Isaiah 58:1-14 is a stark reminder of the perniciousness of religiosity. The people of Judah were well versed in the intricacies of religious practice; however, they overlooked the connection between the need for righteous behavior and God’s covenant promises. As noted by Watts, “the kind of worship God will choose and honor is not ostentatious self-abnegation in fasting with much beating of breasts, but acts which overcome the problems.” The issues raised in this passage reveal the need for repentance, a recurring theme of the prophets.
Constant abuses of the poor by those of higher social strata, the virulent influence of gossip and infighting as well as idolatrous behavior are recurring problems among the people of God. Christ frequently addressed these same concerns in his discourses in the New Testament. His interactions with the Pharisees concerning their devotion to religious practices while being ambivalent to the needs of the indigent reveal the consistent lack of focus that permeates many believers understanding of worship.
James 1:27 defines the nature of true religion: “to look after orphans and widows in their distress and to keep oneself from being polluted by the world.” Isaiah 58 is frighteningly clear that religious devotion devoid of concern for our fellow man will result in God’s displeasure and silence. Only by abdicating the throne of our hearts to God, will we truly find Sabbath rest or enjoy the blessings of a covenant relationship with our Creator.
The current spiritual milieu is vastly similar to that of Isaiah’s day. Far too often, we attribute spiritual or financial success to our own ability or level of spiritual acumen, rather that realizing that “every good gift and every perfect gift is from above.” Furthermore, our self-centric culture seeks to take advantage of others in our pursuit of the so-called “American Dream.” We seek to pacify God with expressions of religiosity acting as if merely “checking the box” surely will evoke a response from the Almighty to meet our every whim. Such an approach could not be farther from the truth. A vital aspect of a personal relationship with God is obedience.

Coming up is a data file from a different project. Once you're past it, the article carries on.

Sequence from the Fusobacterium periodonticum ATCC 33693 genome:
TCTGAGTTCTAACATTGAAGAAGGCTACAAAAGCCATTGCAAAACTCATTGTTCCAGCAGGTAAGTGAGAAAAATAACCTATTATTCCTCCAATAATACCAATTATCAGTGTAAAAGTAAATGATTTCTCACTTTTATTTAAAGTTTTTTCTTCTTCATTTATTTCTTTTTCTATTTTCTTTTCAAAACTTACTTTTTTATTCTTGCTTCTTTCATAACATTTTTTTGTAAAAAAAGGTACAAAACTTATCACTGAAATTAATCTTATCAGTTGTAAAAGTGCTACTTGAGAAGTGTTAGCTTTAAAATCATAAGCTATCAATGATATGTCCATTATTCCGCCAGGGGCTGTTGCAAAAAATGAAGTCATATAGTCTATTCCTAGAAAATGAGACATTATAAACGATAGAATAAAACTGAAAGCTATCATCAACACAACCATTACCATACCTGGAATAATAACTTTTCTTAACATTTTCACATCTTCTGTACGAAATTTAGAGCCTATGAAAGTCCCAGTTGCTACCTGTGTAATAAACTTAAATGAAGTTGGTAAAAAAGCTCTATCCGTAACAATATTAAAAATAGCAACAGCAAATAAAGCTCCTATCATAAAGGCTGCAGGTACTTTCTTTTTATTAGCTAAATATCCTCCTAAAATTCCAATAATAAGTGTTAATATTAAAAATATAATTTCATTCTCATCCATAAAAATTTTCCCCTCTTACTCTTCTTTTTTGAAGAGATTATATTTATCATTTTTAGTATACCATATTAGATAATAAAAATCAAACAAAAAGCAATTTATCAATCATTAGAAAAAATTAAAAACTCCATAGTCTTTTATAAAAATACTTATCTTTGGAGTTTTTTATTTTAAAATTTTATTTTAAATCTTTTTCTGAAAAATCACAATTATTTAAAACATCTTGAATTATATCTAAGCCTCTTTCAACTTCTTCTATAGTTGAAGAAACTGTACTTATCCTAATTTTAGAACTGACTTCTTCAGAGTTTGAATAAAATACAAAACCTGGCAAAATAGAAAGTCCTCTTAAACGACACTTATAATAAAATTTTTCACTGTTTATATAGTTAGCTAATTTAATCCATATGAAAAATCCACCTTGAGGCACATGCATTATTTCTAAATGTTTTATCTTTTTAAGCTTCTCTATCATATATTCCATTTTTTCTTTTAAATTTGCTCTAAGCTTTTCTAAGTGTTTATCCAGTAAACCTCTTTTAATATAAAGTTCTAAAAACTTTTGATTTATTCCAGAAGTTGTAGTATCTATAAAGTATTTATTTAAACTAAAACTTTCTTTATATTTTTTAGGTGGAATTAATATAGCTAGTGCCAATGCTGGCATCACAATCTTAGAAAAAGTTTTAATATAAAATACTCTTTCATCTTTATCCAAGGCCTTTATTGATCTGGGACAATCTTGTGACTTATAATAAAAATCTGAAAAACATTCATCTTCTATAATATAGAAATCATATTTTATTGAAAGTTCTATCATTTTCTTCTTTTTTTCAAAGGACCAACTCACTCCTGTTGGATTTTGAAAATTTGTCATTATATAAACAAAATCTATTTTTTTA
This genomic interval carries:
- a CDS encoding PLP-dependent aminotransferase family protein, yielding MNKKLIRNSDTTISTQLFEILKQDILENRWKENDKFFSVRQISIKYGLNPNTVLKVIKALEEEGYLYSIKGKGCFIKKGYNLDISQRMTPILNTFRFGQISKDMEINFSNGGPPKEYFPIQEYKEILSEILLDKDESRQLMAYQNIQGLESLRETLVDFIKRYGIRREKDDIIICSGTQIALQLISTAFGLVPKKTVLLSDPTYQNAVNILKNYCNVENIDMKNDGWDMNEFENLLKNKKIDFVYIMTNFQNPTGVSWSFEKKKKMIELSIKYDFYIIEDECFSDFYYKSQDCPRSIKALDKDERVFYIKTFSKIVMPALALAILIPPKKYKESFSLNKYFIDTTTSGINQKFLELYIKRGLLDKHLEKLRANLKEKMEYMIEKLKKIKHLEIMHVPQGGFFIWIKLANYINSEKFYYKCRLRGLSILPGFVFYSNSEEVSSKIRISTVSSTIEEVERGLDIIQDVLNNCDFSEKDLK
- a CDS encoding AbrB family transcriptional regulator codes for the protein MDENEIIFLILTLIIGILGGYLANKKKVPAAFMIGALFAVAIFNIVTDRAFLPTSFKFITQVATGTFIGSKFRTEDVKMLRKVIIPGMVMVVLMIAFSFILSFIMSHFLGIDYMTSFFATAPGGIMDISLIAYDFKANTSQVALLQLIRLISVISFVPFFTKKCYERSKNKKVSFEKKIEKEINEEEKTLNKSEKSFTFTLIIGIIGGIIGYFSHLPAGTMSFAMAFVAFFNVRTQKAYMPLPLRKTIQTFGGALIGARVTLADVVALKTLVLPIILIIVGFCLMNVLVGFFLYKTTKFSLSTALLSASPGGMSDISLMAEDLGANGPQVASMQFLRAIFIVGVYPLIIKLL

When we ignore those in need, we are disobeying a basic command seen throughout scripture, that of meeting the needs of those less fortunate. When we place money in the offering plate, yet are unwilling to “get our hands dirty,” we are no better than those depicted in Isaiah 58. God takes no pleasure in offerings given out of selfish motives. Isaiah 1 clearly notes that God abhors such an approach. John Oswalt rightly avers, “We cannot live this kind of covenant life in our own strength. It is only as God empowers us with his grace that we are able to lay aside our self-serving attitudes and give ourselves away in love to God and others.” By serving others, we ultimately serve God. That is the example Christ set for us through his selfless sacrifice on the cross. This a point reiterated by the Apostle Paul in Romans 12 in his description of the mercies of God or οἰκτιρμός (oiktirmos), a term which can be literally translated to mean a “heart of compassion.” True worship finds its foundation in such an approach to life, an approach that is “holy and pleasing to God.”
Calvin, John. Calvin’s Commentaries, Volume VIII: Isaiah 34-66. Grand Rapids: Baker Books, 2009.
Goldingay, John. New International Biblical Commentary: Isaiah. Peabody: Hendrickson Publishers, 2001.
Grogan, Geoffrey. “Commentary on Isaiah” in The Expositor’s Bible Commentary: Isaiah through Ezekiel. Edited by Frank Gaebelein. Grand Rapids: Zondervan, 1981.
Keil, C.F. and Franz Delitzsch. Commentary on the Old Testament: Isaiah. Peabody: Hendrickson Publishers, 1996.
Kosmala, Hans. Studies, Essays and Reviews: Old Testament. Leiden: Brill Academic Publishers, 1978.
Motyer, J. Alec. Tyndale Old Testament Commentaries: Isaiah. Downers Grove: IVP Academic, 1999.
Oswalt, John. NIV Application Commentary: Isaiah. Grand Rapids: Zondervan, 2003.
__________. The New International Commentary on the Old Testament: The Book of Isaiah Chapters 40-66. Grand Rapids: William B. Eerdmans Publishing Company, 1998.
Patterson, Richard. “The Widow, the Orphan, and the Poor in the Old Testament and the Extra-Biblical Literature.” Bibliotheca Sacra (1973): 223-234.
Smith, Gary. The New American Commentary: Isaiah 40-66. Nashville: B & H Publishing Group, 2009.
Watts, John. Word Biblical Commentary: Isaiah 34-66. Waco: Word Books, 1987.
Williamson, H. G. M. “Promises, Promises! Some Exegetical Reflections on Isaiah 58.” Word & World (1999): 153-160.
Young, Edward. The Book of Isaiah: Volume 3. Grand Rapids: William B. Eerdmans Publishing Company, 1972.